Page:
With that off of my chest, I thought Sark did a fantastic job on Saturday of ensuring that every eligible player got reps against a live opponent, even if they weren't particularly meaningful snaps. In Sarkisian's early tenure, his teams sorely lacked both age and experience, and situations like the one on Saturday when the No. 1s are off the field by halftime offer a great chance for players who haven't seen the field yet to get their feet wet in a safe environment, while still absorbing the experience of playing in front of thousands of screaming fans. That experience was particularly meaningful for Cyler Miles, who showed an ability to run the read-option that UW has never seen from Price. And what can I say about Deontae Cooper's first touchdown in a Husky uniform that hasn't been better said by a hundred others? It was an emotional moment to see his grit and perseverance finally pay off, because nobody deserved to be rewarded more than No. 32.
As for the penalties the UW seems to be accumulating with impunity, I'm not sure what the solution is. I get your stance that you don't want to take away a team's nasty edge by forcing them to play hesitant, but I also think you can play tough football without averaging 12 penalties per game. There are absolutely zero legitimate excuses for why this squad is on pace to accumulate more penalties than any other team in America, and if they're unable to clean that up, it's going to cost them a conference game or three that they otherwise should have won. That being said, Sark has never been particularly associated with running lawless programs, so I expect them to get substantially better in this phase of the game, starting with Saturday's game against the Wildcats.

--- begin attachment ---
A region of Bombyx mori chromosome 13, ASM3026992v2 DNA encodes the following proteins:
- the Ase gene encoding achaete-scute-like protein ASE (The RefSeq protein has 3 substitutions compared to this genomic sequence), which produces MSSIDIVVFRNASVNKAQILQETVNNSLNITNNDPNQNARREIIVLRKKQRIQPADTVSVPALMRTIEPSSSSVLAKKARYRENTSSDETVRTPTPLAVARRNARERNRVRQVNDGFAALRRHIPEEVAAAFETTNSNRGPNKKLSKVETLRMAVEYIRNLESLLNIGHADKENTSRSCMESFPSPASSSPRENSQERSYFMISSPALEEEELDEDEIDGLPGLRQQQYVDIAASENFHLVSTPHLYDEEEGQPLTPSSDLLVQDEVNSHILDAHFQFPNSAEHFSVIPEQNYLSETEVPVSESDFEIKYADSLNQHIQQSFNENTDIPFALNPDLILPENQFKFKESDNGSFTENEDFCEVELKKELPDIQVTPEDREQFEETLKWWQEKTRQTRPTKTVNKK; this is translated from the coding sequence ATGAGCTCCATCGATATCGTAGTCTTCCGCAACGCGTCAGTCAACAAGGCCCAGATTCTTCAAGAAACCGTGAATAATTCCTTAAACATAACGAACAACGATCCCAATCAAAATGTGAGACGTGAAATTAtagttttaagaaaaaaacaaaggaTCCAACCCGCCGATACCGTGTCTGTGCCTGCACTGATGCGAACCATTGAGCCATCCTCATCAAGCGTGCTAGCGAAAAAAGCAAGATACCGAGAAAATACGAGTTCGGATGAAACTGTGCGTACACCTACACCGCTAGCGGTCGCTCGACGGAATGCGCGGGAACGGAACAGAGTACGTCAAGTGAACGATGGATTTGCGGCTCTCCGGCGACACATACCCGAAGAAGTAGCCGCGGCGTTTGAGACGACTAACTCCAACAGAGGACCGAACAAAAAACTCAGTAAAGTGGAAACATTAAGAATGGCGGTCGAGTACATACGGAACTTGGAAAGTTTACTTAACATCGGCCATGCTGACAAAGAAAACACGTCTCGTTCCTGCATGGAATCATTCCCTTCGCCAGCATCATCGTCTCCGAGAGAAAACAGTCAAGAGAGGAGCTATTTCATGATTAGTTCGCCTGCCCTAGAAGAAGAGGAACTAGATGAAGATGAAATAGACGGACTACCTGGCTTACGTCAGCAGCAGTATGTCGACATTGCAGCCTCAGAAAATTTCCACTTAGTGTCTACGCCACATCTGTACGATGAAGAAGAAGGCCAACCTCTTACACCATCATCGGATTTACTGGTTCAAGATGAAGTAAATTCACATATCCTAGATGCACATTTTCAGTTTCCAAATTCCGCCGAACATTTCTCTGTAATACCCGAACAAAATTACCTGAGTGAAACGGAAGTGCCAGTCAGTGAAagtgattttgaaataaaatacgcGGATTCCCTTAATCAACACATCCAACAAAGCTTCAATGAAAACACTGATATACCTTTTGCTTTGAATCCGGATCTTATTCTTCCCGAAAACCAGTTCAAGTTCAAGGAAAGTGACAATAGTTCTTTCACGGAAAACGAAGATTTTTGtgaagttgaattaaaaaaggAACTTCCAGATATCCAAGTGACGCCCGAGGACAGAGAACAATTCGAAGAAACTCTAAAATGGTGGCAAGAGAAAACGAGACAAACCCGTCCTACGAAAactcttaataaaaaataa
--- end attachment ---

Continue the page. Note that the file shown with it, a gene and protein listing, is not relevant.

Last year, Arizona handed Washington its most embarrassing defeat in games not called the Apple Cup, rolling to a 52-17 victory and shutting out Washington in the second half. That game in particular was a tour de force of everything that afflicted Washington's offense in 2012, especially concerning Keith Price. What changes from last season to this year make you think that Washington will reverse their misfortunes from the Arizona game a year ago? Conversely, what aspects of the matchup do you think the UW players and staff should be worried about going into Saturday's game?
Alex: The obvious difference between this year's team and last year's team is the offense. Last year, due to a myriad of reasons—foremost among them being injuries and poor play on the offensive line, which led to turnovers and bad decision-making by Keith Price—the offense never really established an identity. The result was an offense that played tentatively and conservatively .
With a clear identity this year, Arizona will be forced to defend all facets of the Husky offensive scheme. Bishop Sankey should warrant a lot of attention from the Wildcat defense, which will open up the passing game for Keith Price and company. Sankey could also provide a relief—especially late in the game—to a Husky defense that admitted earlier this week to being worn down by Arizona's offensive pace last year. In a game that has the potential to turn into a track meet, the team that is most able to run the ball at the end of the game will hold the edge.